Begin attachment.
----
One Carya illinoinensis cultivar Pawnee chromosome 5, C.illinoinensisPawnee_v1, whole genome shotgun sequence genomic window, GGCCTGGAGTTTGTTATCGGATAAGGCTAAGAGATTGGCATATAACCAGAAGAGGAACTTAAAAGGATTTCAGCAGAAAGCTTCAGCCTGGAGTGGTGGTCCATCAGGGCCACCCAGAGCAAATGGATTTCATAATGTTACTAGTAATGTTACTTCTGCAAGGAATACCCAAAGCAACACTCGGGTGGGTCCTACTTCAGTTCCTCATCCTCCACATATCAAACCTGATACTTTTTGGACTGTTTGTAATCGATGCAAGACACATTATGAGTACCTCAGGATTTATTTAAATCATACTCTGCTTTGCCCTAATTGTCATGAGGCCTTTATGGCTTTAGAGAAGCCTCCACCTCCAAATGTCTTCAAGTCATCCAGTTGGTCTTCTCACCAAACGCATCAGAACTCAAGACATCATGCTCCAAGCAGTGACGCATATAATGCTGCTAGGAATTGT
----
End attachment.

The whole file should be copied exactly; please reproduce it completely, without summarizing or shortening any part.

One Carya illinoinensis cultivar Pawnee chromosome 5, C.illinoinensisPawnee_v1, whole genome shotgun sequence genomic window, GGCCTGGAGTTTGTTATCGGATAAGGCTAAGAGATTGGCATATAACCAGAAGAGGAACTTAAAAGGATTTCAGCAGAAAGCTTCAGCCTGGAGTGGTGGTCCATCAGGGCCACCCAGAGCAAATGGATTTCATAATGTTACTAGTAATGTTACTTCTGCAAGGAATACCCAAAGCAACACTCGGGTGGGTCCTACTTCAGTTCCTCATCCTCCACATATCAAACCTGATACTTTTTGGACTGTTTGTAATCGATGCAAGACACATTATGAGTACCTCAGGATTTATTTAAATCATACTCTGCTTTGCCCTAATTGTCATGAGGCCTTTATGGCTTTAGAGAAGCCTCCACCTCCAAATGTCTTCAAGTCATCCAGTTGGTCTTCTCACCAAACGCATCAGAACTCAAGACATCATGCTCCAAGCAGTGACGCATATAATGCTGCTAGGAATTGT